We moved to Memphis when I was three. My Dad was transferred there by the RT French Co. My Mom was thrilled. Elvis actually lived there then. I can remember picking grass out of his yard to send back home to friends in Birmingham, Our world was pretty small then. It consisted of a half dozen back yards and various drainage tunnels that led all over the place. Our little family was growing fairly quickly. Already by the time I was five, Mom and Dad had four kids. My brother Bob and I were close, Irish Twins I think they called us. He was 14 months younger. I was the oldest, though we were pretty much the same size.
One of my earliest memories was the first time our Parents dropped us off at the movies alone. Bob was six, I was seven. They sat us in the seats and told us not to leave the theater, that they would be back to get us. When the movie was over and everyone filed out, we followed the crowd out in to the streets of Memphis. The Movie was “The Fly,” Vincent Price at his best. “Help Me Help Me… Don’t let him eat me…” I am not sure if being lost in the streets of Memphis added to the impression this movie made on us as young children. But the impact was always present… I asked My parents about this reciently and they totally deny all of it...
So when Lori called me about The Beasts of the Northern Wild, I was eager to let some of this early childhood trauma out of the bag. The Story was a great balance of scientific information and anecdotal passages about the Greenhead Fly and it’s ravaging appetite. Unsuspecting tourists beware; this little beast could rip through cloth with razor-like teeth.
The biggest bully on the beach is also the smallest: Tabanus nigrovittatus. The dreaded Greenhead fly. Tabanus nigrovittatus emerges from the salt marsh at summer’s midpoint. She has just laid her first batch of eggs and she’s out of her mind with hunger, and it’s time to get down to the business at hand. Her first blood meal. She makes a beeline for the water. The sand up ahead is swarming with warm, scantily clothed bodies, fairly bursting with reservoirs of succulent human blood.
Beaches will post warnings about the fly conditions, like some weird variation on the surf report. At Crane Beach there’s another sign, too: No Refunds.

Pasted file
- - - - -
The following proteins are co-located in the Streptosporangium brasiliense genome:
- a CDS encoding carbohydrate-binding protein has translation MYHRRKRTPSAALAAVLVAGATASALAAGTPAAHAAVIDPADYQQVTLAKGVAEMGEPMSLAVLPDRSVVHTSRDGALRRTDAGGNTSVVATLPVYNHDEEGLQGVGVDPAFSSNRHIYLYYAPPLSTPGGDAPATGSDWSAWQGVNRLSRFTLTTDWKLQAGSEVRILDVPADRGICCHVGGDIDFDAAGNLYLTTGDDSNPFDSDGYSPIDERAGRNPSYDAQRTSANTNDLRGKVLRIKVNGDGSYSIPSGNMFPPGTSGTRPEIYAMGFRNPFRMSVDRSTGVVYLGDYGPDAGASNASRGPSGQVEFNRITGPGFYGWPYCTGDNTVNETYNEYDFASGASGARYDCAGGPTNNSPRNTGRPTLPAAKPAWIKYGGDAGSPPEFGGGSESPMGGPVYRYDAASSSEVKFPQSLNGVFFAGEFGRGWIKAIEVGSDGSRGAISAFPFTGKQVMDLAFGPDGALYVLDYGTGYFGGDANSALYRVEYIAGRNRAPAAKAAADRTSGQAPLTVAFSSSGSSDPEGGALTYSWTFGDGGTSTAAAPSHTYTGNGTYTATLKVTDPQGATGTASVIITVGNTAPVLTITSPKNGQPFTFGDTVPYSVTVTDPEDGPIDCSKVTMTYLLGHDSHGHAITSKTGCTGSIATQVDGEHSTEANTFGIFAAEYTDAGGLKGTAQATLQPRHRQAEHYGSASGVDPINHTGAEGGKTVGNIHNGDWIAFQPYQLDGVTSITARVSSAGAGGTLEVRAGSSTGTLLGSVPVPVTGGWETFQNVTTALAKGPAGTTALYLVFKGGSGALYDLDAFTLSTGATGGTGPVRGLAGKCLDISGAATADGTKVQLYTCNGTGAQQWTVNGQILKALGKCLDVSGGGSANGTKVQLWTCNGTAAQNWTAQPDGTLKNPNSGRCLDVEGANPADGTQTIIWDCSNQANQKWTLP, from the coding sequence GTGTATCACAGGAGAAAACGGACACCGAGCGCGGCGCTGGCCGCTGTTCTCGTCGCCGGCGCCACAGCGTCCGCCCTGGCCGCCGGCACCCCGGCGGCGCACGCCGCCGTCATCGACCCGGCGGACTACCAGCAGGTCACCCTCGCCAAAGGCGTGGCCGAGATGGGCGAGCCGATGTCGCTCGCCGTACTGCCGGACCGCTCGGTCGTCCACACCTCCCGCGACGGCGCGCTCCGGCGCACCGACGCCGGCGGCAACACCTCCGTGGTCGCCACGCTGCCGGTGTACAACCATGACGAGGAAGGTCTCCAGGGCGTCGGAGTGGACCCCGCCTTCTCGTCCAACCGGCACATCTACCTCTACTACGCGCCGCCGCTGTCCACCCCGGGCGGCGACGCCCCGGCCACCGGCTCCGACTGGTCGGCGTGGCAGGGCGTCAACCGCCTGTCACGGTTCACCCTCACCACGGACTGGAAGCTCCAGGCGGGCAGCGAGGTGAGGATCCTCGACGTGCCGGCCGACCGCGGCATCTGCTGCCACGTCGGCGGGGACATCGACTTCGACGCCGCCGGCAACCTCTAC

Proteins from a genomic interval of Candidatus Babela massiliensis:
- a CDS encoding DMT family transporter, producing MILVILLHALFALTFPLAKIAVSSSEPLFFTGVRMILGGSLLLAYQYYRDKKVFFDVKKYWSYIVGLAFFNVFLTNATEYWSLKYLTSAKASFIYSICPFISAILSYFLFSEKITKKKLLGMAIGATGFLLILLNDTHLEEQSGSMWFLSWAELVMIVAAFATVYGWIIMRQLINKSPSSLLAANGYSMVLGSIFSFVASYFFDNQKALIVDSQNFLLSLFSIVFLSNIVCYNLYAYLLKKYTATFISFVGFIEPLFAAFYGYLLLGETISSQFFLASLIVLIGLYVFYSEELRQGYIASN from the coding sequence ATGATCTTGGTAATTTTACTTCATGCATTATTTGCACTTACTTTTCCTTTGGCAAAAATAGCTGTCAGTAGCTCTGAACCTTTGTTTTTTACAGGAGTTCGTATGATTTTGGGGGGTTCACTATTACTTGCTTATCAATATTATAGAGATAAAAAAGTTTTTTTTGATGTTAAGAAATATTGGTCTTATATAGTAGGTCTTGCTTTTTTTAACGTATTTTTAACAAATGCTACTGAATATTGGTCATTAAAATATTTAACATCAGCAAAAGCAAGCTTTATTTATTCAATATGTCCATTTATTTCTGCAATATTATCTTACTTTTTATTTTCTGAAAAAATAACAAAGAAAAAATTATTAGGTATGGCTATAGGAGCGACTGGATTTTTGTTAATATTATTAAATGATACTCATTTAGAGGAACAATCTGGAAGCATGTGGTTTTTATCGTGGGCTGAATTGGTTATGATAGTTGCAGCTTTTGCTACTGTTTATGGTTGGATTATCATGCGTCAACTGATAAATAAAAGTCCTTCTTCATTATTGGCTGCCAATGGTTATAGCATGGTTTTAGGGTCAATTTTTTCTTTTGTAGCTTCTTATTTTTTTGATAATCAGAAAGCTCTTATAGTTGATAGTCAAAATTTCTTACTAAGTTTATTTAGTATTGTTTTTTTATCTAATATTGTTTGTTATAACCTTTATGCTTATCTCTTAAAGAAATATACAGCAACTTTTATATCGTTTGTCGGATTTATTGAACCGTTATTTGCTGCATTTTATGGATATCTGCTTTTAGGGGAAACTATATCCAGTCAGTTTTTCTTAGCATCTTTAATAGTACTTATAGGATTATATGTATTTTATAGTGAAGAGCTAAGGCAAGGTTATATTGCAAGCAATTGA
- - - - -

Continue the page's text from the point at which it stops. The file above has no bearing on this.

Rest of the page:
We have a cottage in Presquiile, Ontario. On a little bay just off Lake Ontario near the town of Brighton. The marsh at Indian point has been growing closer and closer over the forty years or so I have been there. It’s creeping as slow as watching Pitch drop. But it’s now right off the front of the cottage. I canoe out into the marsh every chance I get. I have been there when the wind dies and these little beasts… They can be more determined than a hoard of yellow Jackets and almost as painful.
The first idea I had was to stand the flies up in a very dark creepy illustration. Like hungry little vampires focused on your blood. Visuals for the article could have gone there. I saw it as kind of a parody of the old 50’s Grind House Drive-In classics. It could have gone humorous as well. I tried a bunch of different directions in thumbnail form, but kept coming back to the idea of the flies as Beasts. Maybe because of the title, maybe my childhood memories. I comp it up tighter and make a pitch in this direction to Lori, along with samples of the style.
Lori writes back “I do think it's super interesting, but I don't think I can bring this to my editor knowing already how he felt about seeing the full detail, the brilliant eyes and the lush greens of the marshes.....This is for our summer issue and with the marshes along the coastline, they are extremely bright and lush. I think the greenhead fly is pretty colorful in the layers of colors in their eyes and so forth”.
Lori and the editor had a different vision. She wants to see the brightly colored eyes of the fly up close with the marsh in the background. “…editor felt so strongly before about a piece. He is open to the idea of illustration but continues to stress that it must be real and that he wants to see every detail. I want him to look at the final product and not be able to tell it's illustration.”
I send the second version. She suggests twisting it in the frame to add some drama. I had thought of this but scrapped the idea because it seemed too comic-like but Lee and Forest thought it added something too, and so I did the little painting, adding some curve to the horizon. All together I was really happy with this direction. Bright and colorful. I loved the marsh leading off into the distance…. But just had to do the other one too. Sometimes they just need to get out of your head, onto the paper.
Big thanks to Lori Pedrick at Yankee Magazine for sticking with me and letting me do such a great piece. Totally a blast.